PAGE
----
In the New York Times today, a revealing picture of the (American) muffin business.
Bite into a Thomas’ English muffin and, it turns out, you are about to swallow one of the most closely guarded secrets in the world of baking.
The company that owns the Thomas’ brand says that only seven people know how the muffins get their trademark tracery of air pockets — marketed as nooks and crannies — and it has gone to court to keep a tight lid on the secret.
The article was written in the context of a former employee who went to work for a rival and is now being barred from doing so because of the possible leakage of Thomas’ trade secrets.
One amazing bits is how Thomas kept the recipe a secret.
According to Bimbo’s filings, the secret of the nooks and crannies was split into several pieces to make it more secure, and to protect the approximately $500 million in yearly muffin sales. They included the basic recipe, the moisture level of the muffin mixture, the equipment used and the way the product was baked. While many Bimbo employees may have known one or more pieces of the puzzle, only seven knew every step.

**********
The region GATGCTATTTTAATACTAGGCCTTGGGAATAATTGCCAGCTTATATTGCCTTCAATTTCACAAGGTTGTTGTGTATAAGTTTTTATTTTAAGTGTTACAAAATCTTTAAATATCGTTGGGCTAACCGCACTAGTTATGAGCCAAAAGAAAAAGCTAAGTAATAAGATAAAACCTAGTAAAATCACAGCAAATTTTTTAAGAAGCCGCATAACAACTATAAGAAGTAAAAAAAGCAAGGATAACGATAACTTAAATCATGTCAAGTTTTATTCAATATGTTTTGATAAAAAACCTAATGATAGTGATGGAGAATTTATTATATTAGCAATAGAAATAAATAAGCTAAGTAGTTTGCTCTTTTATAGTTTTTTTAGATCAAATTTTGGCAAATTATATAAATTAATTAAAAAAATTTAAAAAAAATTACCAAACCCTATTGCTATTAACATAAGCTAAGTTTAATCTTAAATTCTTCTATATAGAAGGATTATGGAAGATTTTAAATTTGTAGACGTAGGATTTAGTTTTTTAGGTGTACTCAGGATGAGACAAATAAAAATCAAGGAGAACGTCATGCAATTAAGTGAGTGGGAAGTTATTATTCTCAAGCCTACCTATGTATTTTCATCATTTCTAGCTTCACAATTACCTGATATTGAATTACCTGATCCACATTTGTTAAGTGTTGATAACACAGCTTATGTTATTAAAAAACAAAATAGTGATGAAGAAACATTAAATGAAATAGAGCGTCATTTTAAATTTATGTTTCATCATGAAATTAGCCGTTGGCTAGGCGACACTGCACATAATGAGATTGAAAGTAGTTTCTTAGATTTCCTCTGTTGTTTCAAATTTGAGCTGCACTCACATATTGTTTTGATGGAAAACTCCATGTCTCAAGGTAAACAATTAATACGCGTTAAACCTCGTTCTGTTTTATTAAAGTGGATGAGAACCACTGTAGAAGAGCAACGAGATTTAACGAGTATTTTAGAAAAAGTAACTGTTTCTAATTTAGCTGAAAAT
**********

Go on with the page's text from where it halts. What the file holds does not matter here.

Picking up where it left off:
“Most employees possess information only directly relevant to their assigned task,” Daniel P. Babin, a Bimbo senior vice president, said in a written court declaration, “and very few employees, such as Botticella, possess all of the knowledge necessary to produce a finished product.”
This is a strategy for immortality — in this case, the economic life of a product — that comes straight from Lord Voldemort and the division of his soul into 7 horcrux. I wonder how restrictive on innovation it has been.